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I've been waiting for my flying car for well over half a century now, so I retain a bit of skepticism.
I'm reminded of the following quote attributed to Bill Gates,

"We always overestimate the change that will occur in the next two years and underestimate the change that will occur in the next ten."

I think we will see a great deal of change in the next few decades but possibly in ways we are not able to predict. I also have a feeling that your flying car will remain elusive for the foreseeable future, braumeister
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Old 12-02-2015, 07:37 AM   #52
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Sorry, you've already consumed your quota of beer this week, sir.
Oh noooo!! Where's that manual override button?
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Old 12-02-2015, 08:02 AM   #53
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Oh noooo!! Where's that manual override button?
"And I want to help you. Dave - stop - Dave..."

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Old 12-02-2015, 08:07 AM   #54
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I think we will see a great deal of change in the next few decades but possibly in ways we are not able to predict. I also have a feeling that your flying car will remain elusive for the foreseeable future, braumeister
Darn! Ditto for my dream flying RV.
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Old 12-02-2015, 08:19 AM   #55
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"And I want to help you. Dave - stop - Dave..."

"I am a HAL 9000 Computer Production No. 3. I became operational at the H—A—L plant in Urbana, Illinois on the 12th of January, 1992."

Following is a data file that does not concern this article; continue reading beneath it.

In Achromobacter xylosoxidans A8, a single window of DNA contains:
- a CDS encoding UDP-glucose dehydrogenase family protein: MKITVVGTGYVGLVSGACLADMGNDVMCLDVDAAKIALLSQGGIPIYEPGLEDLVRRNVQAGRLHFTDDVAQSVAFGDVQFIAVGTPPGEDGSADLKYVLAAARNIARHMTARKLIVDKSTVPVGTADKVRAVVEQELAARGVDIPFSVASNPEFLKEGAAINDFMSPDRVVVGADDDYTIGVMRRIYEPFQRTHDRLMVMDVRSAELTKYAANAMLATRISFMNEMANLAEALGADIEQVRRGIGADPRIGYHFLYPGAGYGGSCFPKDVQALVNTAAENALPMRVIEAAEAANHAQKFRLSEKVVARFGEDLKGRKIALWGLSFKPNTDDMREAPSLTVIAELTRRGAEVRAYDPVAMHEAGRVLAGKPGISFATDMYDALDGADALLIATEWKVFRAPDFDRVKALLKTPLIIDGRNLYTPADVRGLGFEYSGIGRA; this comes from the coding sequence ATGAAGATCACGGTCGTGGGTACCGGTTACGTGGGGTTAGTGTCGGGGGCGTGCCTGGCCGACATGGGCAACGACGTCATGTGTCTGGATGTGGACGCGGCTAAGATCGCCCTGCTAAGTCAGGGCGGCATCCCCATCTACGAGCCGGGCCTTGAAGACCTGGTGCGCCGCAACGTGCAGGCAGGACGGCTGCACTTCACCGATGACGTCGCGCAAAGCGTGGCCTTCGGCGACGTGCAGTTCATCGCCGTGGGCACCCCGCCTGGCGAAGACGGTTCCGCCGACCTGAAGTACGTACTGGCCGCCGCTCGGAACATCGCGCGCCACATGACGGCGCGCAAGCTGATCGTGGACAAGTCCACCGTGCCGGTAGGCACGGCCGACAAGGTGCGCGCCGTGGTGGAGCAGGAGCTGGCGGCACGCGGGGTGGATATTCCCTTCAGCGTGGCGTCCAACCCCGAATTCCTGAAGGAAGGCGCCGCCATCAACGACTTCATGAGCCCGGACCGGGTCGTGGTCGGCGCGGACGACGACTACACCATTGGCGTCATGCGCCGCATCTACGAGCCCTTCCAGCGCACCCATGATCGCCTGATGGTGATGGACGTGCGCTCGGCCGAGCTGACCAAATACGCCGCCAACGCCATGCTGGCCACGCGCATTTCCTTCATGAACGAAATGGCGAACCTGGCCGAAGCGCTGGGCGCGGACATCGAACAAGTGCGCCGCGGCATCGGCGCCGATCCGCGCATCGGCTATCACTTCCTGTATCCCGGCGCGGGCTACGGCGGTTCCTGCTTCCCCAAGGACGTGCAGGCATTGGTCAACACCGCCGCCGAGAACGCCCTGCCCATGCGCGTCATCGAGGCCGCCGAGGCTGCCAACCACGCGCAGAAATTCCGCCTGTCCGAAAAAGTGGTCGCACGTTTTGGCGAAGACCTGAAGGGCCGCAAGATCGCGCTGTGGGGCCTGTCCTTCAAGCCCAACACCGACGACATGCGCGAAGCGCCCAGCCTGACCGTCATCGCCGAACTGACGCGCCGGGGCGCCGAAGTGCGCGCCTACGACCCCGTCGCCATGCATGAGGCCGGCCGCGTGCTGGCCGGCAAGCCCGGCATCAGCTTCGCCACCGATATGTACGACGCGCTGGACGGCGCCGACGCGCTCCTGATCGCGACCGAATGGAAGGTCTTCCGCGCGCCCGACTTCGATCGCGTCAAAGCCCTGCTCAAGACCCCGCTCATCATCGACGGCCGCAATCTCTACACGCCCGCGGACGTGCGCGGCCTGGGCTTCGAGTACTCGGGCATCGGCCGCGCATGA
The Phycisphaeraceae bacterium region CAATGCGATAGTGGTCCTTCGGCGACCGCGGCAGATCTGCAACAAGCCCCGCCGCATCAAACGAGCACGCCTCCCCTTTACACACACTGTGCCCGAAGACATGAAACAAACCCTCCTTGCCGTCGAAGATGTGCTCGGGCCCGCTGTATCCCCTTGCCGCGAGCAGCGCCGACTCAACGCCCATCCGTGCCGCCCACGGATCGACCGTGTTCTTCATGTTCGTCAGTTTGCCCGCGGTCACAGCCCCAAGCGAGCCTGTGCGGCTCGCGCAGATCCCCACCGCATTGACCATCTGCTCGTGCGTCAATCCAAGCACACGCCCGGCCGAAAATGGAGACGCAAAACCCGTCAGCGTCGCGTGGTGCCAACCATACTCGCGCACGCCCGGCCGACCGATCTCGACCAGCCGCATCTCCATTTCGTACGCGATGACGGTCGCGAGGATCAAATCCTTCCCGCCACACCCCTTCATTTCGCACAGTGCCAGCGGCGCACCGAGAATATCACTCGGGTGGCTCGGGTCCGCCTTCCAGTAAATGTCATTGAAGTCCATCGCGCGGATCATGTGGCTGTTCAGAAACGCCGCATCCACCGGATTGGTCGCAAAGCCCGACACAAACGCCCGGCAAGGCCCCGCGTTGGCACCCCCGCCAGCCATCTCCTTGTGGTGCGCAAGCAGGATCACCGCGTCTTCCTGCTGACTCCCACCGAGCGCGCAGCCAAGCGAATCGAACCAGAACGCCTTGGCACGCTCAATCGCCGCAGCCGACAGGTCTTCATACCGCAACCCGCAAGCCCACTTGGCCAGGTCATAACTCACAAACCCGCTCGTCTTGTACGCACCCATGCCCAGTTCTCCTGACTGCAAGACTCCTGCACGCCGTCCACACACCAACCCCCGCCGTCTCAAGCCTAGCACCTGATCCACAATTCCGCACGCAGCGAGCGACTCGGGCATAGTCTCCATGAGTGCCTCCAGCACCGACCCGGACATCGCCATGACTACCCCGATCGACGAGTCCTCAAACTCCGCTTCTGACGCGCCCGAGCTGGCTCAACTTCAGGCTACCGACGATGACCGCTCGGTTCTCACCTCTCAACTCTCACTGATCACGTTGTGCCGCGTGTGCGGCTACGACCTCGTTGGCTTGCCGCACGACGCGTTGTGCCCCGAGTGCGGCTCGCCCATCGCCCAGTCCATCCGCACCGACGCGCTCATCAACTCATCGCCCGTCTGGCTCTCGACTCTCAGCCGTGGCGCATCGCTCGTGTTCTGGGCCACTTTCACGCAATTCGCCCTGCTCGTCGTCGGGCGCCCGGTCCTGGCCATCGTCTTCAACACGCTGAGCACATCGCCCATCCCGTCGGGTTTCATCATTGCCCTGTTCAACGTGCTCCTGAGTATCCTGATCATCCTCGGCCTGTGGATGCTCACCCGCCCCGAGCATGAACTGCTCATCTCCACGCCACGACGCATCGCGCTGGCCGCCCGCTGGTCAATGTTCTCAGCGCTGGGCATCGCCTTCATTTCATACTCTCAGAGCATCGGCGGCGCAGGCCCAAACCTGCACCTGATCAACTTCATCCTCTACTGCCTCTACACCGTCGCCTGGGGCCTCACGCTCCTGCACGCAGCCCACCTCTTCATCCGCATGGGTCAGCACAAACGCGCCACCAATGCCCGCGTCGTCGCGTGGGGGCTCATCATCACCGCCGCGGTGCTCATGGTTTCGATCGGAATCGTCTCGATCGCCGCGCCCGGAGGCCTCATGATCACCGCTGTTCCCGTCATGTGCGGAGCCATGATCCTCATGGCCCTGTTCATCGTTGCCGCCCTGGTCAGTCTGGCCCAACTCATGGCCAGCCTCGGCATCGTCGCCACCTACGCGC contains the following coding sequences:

This movie, 2001 - A Space Odyssey, was made in 1968. Almost a quarter century after that projected date of 1992, unimaginable hardware progress has been made but the software for AI (Artificial Intelligence) has not advanced as far as people expect. It is difficult to model a human brain, because we do not really know how it works.
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Old 12-02-2015, 11:21 AM   #56
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Remember Rhoda? This is my kind of technology...

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Old 12-02-2015, 09:12 PM   #57
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When I think about my generation (X) and how we've adapted quickly to new technology, I see where these things will be almost second nature by the time we are in our later years (I'm 44 and thinking about being in my 70s or so). While today's seniors won't be so interested in the Internet of things, I suspect we will embrace it warmly, to say nothing of the folks just behind us, those pesky millennials!

Bring on the self driving car, stat!!!!
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Old 12-03-2015, 02:36 PM   #58
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Bring on the self driving car, stat!!!!
I'd like to see that option as well. I think we'll see it first in long distance trucks, where spending $250k+ on the self-driving capability would make economic sense. Clearly not paying a driver would be an incentive but also it could run 24/7, stopping only for fuel and servicing. That alone would be a huge productivity increase.
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Old 12-04-2015, 02:18 PM   #59
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A company like Google, (Google Earth), will offer cyber vacations to various destinations. Pay using the worldwide currency that everyone has converted to, (gold and silver buried in the backyard has become worthless), put on the helmet with visor and experience your road or airline trip to where ever. Even has the sounds and smells. And you don't have to leave your hover wheelchair.

I can see the beginnings by using StreetView on Google Earth.
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Old 12-04-2015, 08:33 PM   #60
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A company like Google, (Google Earth), will offer cyber vacations to various destinations. Pay using the worldwide currency that everyone has converted to, (gold and silver buried in the backyard has become worthless), put on the helmet with visor and experience your road or airline trip to where ever. Even has the sounds and smells. And you don't have to leave your hover wheelchair.

I can see the beginnings by using StreetView on Google Earth.
The experiences you describe are already in the works!

Virtual Reality Vacations